SALT LAKE CITY — You can't hold your nose or keep your mouth shut, but you can breathe easier if you limit physical activity to the early morning or late evening and avoid the hottest, smokiest part of the day.
Wildfire smoke from the Dollar Ridge Fire near Strawberry Reservoir, a brush fire in Saratoga Springs and a field fire at Federal Heights early Friday all pumped smoke into the air, swamping the Wasatch Front due to shifting winds.
"I don't think there is one signature that is prompting the poor air quality," said Donna Kemp Spangler, communications director of the Utah Department of Environmental Quality.
Utah County, she noted, was in the "red zone" early Friday morning — meaning the air quality is bad for everyone. Weber County also hit unhealthy readings, while Salt Lake and Davis counties had moderate levels of particulate pollution, according to the DEQ website.
Though conditions had improved late Friday afternoon in all four counties, particulate pollution was predicted to be unhealthy for sensitive groups in Weber, Salt Lake and Davis counties and moderate in Utah County through the weekend, the DEQ website said.
Unfortunately, Spangler said, Mother Nature is not expected to help.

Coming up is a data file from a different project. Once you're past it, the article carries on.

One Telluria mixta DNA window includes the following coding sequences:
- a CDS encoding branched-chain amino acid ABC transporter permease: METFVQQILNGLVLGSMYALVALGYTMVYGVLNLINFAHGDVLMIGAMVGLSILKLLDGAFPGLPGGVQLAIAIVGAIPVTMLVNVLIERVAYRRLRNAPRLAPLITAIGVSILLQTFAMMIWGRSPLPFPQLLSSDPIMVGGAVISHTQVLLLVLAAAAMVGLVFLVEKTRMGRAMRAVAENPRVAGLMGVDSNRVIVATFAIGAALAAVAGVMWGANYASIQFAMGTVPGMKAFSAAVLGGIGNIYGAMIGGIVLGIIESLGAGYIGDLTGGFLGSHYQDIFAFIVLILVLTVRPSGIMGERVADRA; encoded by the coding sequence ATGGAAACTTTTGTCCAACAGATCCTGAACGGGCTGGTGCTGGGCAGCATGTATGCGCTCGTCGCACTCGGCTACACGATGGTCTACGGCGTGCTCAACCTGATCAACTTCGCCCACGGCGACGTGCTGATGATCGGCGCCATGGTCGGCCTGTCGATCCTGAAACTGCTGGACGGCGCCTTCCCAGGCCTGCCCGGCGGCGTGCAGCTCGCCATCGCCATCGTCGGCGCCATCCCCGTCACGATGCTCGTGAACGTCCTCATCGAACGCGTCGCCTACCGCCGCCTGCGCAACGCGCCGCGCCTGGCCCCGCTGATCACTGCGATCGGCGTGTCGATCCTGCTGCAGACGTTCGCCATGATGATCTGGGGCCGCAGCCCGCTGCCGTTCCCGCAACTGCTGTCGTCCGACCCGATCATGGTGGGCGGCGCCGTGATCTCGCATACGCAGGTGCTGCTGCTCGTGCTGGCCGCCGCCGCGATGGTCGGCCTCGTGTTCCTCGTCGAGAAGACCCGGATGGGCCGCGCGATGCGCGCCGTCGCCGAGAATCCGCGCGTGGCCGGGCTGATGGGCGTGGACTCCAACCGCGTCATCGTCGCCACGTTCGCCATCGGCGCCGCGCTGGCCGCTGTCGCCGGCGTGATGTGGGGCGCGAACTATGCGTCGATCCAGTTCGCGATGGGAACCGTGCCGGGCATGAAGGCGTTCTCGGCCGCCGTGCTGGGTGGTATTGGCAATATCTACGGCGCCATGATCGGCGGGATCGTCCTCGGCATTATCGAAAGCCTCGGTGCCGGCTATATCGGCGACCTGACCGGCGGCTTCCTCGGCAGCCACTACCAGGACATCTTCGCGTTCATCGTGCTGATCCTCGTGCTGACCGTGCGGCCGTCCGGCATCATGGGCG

"Meteorologists are telling us they are not optimistic it is going to clear out. They are not seeing anything that would cause any significant change," she said.
On Friday, pollution levels were climbing in tandem with the heat, with the high topping 100 along the Wasatch Front.
There's no relief in sight, either, as temperatures are expected to hover in the 90s through Thursday, according to the latestKSL forecast.Comment on this story
Brian McInerney, senior hydrologist with the National Weather Service in Salt Lake City, said low snowpack over the winter and a parched June are combining to create dangerous conditions for wildfires throughout the state.
"Now that we have all this heat, everything is pointing to scary bad fire conditions," he said.
The National Ocean and Atmospheric Administration tracks near surface smoke in spots across the country, which shows the intensity of wildfire activity in the West, with Colorado, Utah and California all on the frontlines of activity.